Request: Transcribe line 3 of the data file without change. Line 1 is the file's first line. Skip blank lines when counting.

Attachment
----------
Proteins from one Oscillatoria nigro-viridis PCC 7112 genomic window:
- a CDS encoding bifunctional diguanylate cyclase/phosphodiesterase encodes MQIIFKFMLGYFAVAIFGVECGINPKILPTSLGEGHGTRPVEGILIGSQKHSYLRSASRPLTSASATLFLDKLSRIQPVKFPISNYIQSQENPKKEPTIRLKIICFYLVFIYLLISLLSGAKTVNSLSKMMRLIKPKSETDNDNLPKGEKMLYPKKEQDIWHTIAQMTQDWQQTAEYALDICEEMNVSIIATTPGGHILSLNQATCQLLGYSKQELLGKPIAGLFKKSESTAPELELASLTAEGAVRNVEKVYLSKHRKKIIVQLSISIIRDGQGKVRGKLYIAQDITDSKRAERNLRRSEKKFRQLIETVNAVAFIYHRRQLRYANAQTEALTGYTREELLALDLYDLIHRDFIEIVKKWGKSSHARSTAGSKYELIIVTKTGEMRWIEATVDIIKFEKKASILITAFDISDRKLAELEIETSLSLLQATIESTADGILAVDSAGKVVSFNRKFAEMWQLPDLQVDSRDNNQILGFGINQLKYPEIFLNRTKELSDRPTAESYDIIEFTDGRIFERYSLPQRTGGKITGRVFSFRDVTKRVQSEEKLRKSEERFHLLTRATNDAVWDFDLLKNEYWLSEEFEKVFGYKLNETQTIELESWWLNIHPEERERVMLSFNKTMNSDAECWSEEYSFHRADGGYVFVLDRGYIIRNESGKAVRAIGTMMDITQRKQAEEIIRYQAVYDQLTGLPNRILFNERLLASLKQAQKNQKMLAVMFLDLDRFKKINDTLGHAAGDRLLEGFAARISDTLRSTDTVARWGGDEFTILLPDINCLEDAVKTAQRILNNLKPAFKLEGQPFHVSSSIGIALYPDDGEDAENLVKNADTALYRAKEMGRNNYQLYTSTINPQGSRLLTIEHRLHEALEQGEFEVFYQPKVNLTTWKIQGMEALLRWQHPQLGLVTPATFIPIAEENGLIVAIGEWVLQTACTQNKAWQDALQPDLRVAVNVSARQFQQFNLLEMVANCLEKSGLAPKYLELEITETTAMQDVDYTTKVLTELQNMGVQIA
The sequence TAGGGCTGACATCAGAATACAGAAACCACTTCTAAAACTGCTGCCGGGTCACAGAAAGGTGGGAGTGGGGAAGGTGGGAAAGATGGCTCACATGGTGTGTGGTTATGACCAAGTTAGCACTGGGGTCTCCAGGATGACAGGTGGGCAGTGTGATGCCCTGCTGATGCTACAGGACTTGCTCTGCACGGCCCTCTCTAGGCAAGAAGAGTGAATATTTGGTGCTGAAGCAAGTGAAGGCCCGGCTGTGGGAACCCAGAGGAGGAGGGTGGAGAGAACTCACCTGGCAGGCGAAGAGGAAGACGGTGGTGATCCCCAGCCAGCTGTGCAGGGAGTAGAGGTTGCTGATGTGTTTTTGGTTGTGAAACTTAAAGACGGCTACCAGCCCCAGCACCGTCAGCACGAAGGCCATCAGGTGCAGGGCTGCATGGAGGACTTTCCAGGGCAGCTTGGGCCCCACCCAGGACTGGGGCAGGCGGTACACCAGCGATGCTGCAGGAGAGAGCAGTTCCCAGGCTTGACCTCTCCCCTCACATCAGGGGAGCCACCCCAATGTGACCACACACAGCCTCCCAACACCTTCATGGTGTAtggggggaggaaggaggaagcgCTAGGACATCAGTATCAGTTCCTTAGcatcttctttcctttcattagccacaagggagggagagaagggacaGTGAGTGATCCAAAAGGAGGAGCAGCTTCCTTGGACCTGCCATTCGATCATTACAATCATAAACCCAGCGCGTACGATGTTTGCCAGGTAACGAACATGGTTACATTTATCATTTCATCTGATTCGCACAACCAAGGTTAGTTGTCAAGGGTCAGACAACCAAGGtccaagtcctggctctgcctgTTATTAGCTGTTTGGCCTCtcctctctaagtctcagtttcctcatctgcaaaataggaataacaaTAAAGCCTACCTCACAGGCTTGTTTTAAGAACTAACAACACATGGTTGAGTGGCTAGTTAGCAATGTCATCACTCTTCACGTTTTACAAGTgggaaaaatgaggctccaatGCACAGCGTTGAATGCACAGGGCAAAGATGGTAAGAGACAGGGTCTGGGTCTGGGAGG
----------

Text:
The sequence TAGGGCTGACATCAGAATACAGAAACCACTTCTAAAACTGCTGCCGGGTCACAGAAAGGTGGGAGTGGGGAAGGTGGGAAAGATGGCTCACATGGTGTGTGGTTATGACCAAGTTAGCACTGGGGTCTCCAGGATGACAGGTGGGCAGTGTGATGCCCTGCTGATGCTACAGGACTTGCTCTGCACGGCCCTCTCTAGGCAAGAAGAGTGAATATTTGGTGCTGAAGCAAGTGAAGGCCCGGCTGTGGGAACCCAGAGGAGGAGGGTGGAGAGAACTCACCTGGCAGGCGAAGAGGAAGACGGTGGTGATCCCCAGCCAGCTGTGCAGGGAGTAGAGGTTGCTGATGTGTTTTTGGTTGTGAAACTTAAAGACGGCTACCAGCCCCAGCACCGTCAGCACGAAGGCCATCAGGTGCAGGGCTGCATGGAGGACTTTCCAGGGCAGCTTGGGCCCCACCCAGGACTGGGGCAGGCGGTACACCAGCGATGCTGCAGGAGAGAGCAGTTCCCAGGCTTGACCTCTCCCCTCACATCAGGGGAGCCACCCCAATGTGACCACACACAGCCTCCCAACACCTTCATGGTGTAtggggggaggaaggaggaagcgCTAGGACATCAGTATCAGTTCCTTAGcatcttctttcctttcattagccacaagggagggagagaagggacaGTGAGTGATCCAAAAGGAGGAGCAGCTTCCTTGGACCTGCCATTCGATCATTACAATCATAAACCCAGCGCGTACGATGTTTGCCAGGTAACGAACATGGTTACATTTATCATTTCATCTGATTCGCACAACCAAGGTTAGTTGTCAAGGGTCAGACAACCAAGGtccaagtcctggctctgcctgTTATTAGCTGTTTGGCCTCtcctctctaagtctcagtttcctcatctgcaaaataggaataacaaTAAAGCCTACCTCACAGGCTTGTTTTAAGAACTAACAACACATGGTTGAGTGGCTAGTTAGCAATGTCATCACTCTTCACGTTTTACAAGTgggaaaaatgaggctccaatGCACAGCGTTGAATGCACAGGGCAAAGATGGTAAGAGACAGGGTCTGGGTCTGGGAGG